Monday, November 21, 2011

Something Wicked This Way Came ...


This past weekend, I learned a few things while racing The Six Hours of Cathedral Pines in Middle Island, NY.  It was the second time I've done this race, and I headed up to Long Island on Friday after work with a pretty aggressive goal for this year's edition. Last year, I had done seven laps in about 6 1/2 hours, and that included a stop to fix a mechanical after my fifth lap. So this year, I wanted to really try to put the hammer down and sneak in an eighth lap. It was going to depend on a whole bunch of things going right and virtually nothing going wrong. On the one hand, that's the way you want to plan, but on the other, when your goal distance depends on total perfection, sometimes it's best to - ehh - "stay liquid" on what defines a good day. Because on Saturday, I didn't hit my original goal, but I still had a great day.

Anyway, on to the lessons ...

The first thing I learned was that traffic on Long Island is always bad. Seriously - it's always bad. Case in point, I left my house Friday afternoon at about 4:15 and I was on Route 278 heading toward the Verrazano Bridge before 6:30. But from there? I didn't reach Middle Island until almost 9 pm. That's over two hours for less than 50 miles! I used to live in northern Jersey so I'm no stranger to traffic, but nothing I ever dealt with in and around Jersey City was quite like the gridlock I hit trying to get moving on I-495.

Locked in on 495
But eventually I got to Medford and my hotel. I got settled in, ate some dinner, and prepped my gear for the next morning. Nothing in my hotel room really seemed to work, though, and I ended up going to bed Friday night hoping that at least the alarm clock would wake me up on time. So I guess my second lesson might be to bring a portable alarm clock along on overnight trips anymore because you just never know when you're going to get a hotel room that has electrical (and plumbing!) issues.

I did wake up in plenty of time Saturday morning and decided to head over to the venue a little early, which meant I'd miss the breakfast buffet. Since I had no desire to ride for six hours without any breakfast at all, I made a quick stop at the Starbuck's next door to the hotel for a croissant and some hot chocolate (I can't do coffee!) And just as I had seen a few other racers around the hotel, there were a few more already at the Starbuck's, too.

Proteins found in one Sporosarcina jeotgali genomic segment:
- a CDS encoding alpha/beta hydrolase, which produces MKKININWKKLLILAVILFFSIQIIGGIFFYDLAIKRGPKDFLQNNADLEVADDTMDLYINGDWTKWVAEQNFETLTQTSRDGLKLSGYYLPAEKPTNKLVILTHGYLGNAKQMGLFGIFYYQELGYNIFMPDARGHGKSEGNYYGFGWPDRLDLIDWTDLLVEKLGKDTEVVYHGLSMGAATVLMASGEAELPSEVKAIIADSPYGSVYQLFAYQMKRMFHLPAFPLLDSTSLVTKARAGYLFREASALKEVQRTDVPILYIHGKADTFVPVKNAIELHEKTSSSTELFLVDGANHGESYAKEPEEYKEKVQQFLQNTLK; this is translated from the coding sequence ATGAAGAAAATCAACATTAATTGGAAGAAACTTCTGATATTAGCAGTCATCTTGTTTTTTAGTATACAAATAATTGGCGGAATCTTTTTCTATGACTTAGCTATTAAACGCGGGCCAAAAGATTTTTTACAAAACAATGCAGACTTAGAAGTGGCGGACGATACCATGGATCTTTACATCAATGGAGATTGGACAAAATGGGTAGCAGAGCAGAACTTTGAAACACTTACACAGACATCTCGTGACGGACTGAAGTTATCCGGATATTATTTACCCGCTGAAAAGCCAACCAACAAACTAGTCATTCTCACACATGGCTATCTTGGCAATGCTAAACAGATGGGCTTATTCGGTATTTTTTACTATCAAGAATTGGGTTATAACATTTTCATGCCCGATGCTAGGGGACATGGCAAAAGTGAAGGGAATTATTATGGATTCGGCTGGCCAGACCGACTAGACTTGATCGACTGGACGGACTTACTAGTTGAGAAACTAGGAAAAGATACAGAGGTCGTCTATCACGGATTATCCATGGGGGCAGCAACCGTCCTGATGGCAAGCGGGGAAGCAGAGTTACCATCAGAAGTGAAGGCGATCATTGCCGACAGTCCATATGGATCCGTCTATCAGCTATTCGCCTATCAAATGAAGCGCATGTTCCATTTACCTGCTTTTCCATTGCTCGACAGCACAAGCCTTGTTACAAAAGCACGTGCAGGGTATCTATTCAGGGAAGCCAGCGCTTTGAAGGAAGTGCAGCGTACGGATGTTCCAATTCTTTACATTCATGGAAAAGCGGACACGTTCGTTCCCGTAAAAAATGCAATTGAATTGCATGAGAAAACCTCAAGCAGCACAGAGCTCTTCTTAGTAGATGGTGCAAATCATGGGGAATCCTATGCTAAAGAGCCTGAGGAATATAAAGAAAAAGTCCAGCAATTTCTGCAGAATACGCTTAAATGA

Because I left so early (I was out of the hotel before 7 a.m.) when I got over to the park, my parking spot was right up front. The organizers of the race had tweaked the Start/Finish from last year and the change they made was just spot-on perfect. Before I knew that, though, I was a little worried that I wouldn't be passing my car on the course. That wouldn't be a really big deal, but I would be much nicer (at least for post-race cleanup) if I could set up my feed zone right next to my car. The way they changed the course, though, you came out of the woods and came directly across the field to cross the line, and then headed through the "Spooky Woods" and circled back to head back out to circle the entire field. This meant that pretty much every racer could pass their car on the course. That's just great planning!

The "Spooky Woods" are a manufactured set of twists and turns through tape in a small alcove of trees just past the finish line.
(photo courtesy of Louie Renna via Facebook)
And that's the third thing I learned out there ... the folks at Something Wicked know how to put on a race. I enjoyed the race last year, and this year I knew to expect a good time. But watching how everything is organized and how the course is laid out and, perhaps most of all, seeing Shoogs out there to cheer every racer on with his cowbell really drives the point home that these guys are real pros. We're pretty lucky here in the Mid-Atlantic region - we have a lot of great promoters doing their thing with some great events. I'd put the Something Wicked crew up there with any one of them. To a person, everyone there seemed to really enjoy themselves and that's the sign of a great event.

The view of the Start/Finish from my feed zone

The parking rimmed the field, and the course ran all the way around on the fire road.
So after the pre-race meeting, we all rolled down to the start area at the bottom of the driveway into the park. This added about a mile prologue section tot he course, which is designed to thin the field a bit before we hit the initial singletrack section. During the meeting, the organizers had announced a $100 prime for the first to make it to the singletrack. 

The Pre-Race Meeting
(photo courtesy of Louie Renna via Facebook)

Now, I had no illusions of winning that money, but I loved the idea because I knew it meant that there would be an all out blitz for the woods off the line. I figured this could work to my advantage because I knew that if I got a good spot near the front, I could tuck in behind some quicker geared riders and just hang on for the ride. And it worked. I got a good spot right off the line and entered the woods with the top 20 riders.

The Starting Line
(photo courtesy of Jennifer Carlson via Facebook)
For this race, I decided that the only thing that would really matter was keeping my average speed high, so to that end, I eliminated all the extra fields on my Garmin and kept just two - total time and average speed. My Garmin Edge 500 is pretty lousy all things considered -- the distance and speed are unreliable -- but I figured it was still better to keep the one number as my focus. As I hit the woods off the prologue section, I glanced down to see that I was averaging 19.8 mph over the first mile! That was awesome, and I barely felt it because I tucked in behind one of the Cat 1 geared guys and just let him pull me to the singletrack. That was a nice plus for a singlespeeder!